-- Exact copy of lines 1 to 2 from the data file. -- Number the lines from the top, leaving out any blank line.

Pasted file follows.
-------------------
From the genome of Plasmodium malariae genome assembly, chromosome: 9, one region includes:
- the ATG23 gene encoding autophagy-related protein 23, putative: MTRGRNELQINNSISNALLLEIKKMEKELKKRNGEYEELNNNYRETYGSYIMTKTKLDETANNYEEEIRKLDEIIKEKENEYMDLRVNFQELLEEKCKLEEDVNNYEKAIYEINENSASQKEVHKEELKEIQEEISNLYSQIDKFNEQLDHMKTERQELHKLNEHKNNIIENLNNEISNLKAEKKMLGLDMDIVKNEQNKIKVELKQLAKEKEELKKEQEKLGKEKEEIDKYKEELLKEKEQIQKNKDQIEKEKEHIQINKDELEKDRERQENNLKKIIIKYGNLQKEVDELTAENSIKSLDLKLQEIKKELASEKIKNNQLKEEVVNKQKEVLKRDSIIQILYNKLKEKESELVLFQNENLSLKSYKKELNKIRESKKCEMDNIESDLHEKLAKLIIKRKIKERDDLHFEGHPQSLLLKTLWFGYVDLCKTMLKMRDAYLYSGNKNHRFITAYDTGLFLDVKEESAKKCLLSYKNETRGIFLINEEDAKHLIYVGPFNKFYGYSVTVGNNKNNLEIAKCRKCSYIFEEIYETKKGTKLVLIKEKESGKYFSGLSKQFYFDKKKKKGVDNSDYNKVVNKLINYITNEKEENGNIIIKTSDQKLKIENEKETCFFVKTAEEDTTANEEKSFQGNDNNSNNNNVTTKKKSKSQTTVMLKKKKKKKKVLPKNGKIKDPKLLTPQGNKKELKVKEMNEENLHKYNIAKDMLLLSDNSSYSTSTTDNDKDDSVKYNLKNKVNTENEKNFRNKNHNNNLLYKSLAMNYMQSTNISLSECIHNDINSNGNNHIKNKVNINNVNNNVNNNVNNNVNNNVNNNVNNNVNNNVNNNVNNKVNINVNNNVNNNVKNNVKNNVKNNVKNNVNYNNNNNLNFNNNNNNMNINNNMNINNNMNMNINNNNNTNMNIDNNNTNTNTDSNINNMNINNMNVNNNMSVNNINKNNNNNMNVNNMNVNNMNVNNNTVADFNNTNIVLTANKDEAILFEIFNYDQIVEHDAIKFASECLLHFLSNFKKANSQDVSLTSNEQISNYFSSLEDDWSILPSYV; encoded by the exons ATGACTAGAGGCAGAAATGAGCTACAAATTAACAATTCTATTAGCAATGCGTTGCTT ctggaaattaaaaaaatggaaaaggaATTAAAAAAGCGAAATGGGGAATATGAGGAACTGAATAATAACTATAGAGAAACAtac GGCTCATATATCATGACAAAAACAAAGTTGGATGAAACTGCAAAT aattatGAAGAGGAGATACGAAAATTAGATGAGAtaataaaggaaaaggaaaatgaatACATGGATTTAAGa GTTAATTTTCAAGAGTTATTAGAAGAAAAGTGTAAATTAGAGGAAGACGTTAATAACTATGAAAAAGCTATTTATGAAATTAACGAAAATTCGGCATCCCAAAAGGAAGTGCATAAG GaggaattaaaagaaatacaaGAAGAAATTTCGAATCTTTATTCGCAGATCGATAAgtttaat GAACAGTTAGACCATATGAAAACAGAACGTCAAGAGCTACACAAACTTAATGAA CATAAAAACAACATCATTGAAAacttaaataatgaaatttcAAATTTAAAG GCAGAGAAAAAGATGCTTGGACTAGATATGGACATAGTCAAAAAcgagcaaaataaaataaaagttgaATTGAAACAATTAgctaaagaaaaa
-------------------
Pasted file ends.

From the genome of Plasmodium malariae genome assembly, chromosome: 9, one region includes:
- the ATG23 gene encoding autophagy-related protein 23, putative: MTRGRNELQINNSISNALLLEIKKMEKELKKRNGEYEELNNNYRETYGSYIMTKTKLDETANNYEEEIRKLDEIIKEKENEYMDLRVNFQELLEEKCKLEEDVNNYEKAIYEINENSASQKEVHKEELKEIQEEISNLYSQIDKFNEQLDHMKTERQELHKLNEHKNNIIENLNNEISNLKAEKKMLGLDMDIVKNEQNKIKVELKQLAKEKEELKKEQEKLGKEKEEIDKYKEELLKEKEQIQKNKDQIEKEKEHIQINKDELEKDRERQENNLKKIIIKYGNLQKEVDELTAENSIKSLDLKLQEIKKELASEKIKNNQLKEEVVNKQKEVLKRDSIIQILYNKLKEKESELVLFQNENLSLKSYKKELNKIRESKKCEMDNIESDLHEKLAKLIIKRKIKERDDLHFEGHPQSLLLKTLWFGYVDLCKTMLKMRDAYLYSGNKNHRFITAYDTGLFLDVKEESAKKCLLSYKNETRGIFLINEEDAKHLIYVGPFNKFYGYSVTVGNNKNNLEIAKCRKCSYIFEEIYETKKGTKLVLIKEKESGKYFSGLSKQFYFDKKKKKGVDNSDYNKVVNKLINYITNEKEENGNIIIKTSDQKLKIENEKETCFFVKTAEEDTTANEEKSFQGNDNNSNNNNVTTKKKSKSQTTVMLKKKKKKKKVLPKNGKIKDPKLLTPQGNKKELKVKEMNEENLHKYNIAKDMLLLSDNSSYSTSTTDNDKDDSVKYNLKNKVNTENEKNFRNKNHNNNLLYKSLAMNYMQSTNISLSECIHNDINSNGNNHIKNKVNINNVNNNVNNNVNNNVNNNVNNNVNNNVNNNVNNNVNNKVNINVNNNVNNNVKNNVKNNVKNNVKNNVNYNNNNNLNFNNNNNNMNINNNMNINNNMNMNINNNNNTNMNIDNNNTNTNTDSNINNMNINNMNVNNNMSVNNINKNNNNNMNVNNMNVNNMNVNNNTVADFNNTNIVLTANKDEAILFEIFNYDQIVEHDAIKFASECLLHFLSNFKKANSQDVSLTSNEQISNYFSSLEDDWSILPSYV; encoded by the exons ATGACTAGAGGCAGAAATGAGCTACAAATTAACAATTCTATTAGCAATGCGTTGCTT ctggaaattaaaaaaatggaaaaggaATTAAAAAAGCGAAATGGGGAATATGAGGAACTGAATAATAACTATAGAGAAACAtac GGCTCATATATCATGACAAAAACAAAGTTGGATGAAACTGCAAAT aattatGAAGAGGAGATACGAAAATTAGATGAGAtaataaaggaaaaggaaaatgaatACATGGATTTAAGa GTTAATTTTCAAGAGTTATTAGAAGAAAAGTGTAAATTAGAGGAAGACGTTAATAACTATGAAAAAGCTATTTATGAAATTAACGAAAATTCGGCATCCCAAAAGGAAGTGCATAAG GaggaattaaaagaaatacaaGAAGAAATTTCGAATCTTTATTCGCAGATCGATAAgtttaat GAACAGTTAGACCATATGAAAACAGAACGTCAAGAGCTACACAAACTTAATGAA CATAAAAACAACATCATTGAAAacttaaataatgaaatttcAAATTTAAAG GCAGAGAAAAAGATGCTTGGACTAGATATGGACATAGTCAAAAAcgagcaaaataaaataaaagttgaATTGAAACAATTAgctaaagaaaaa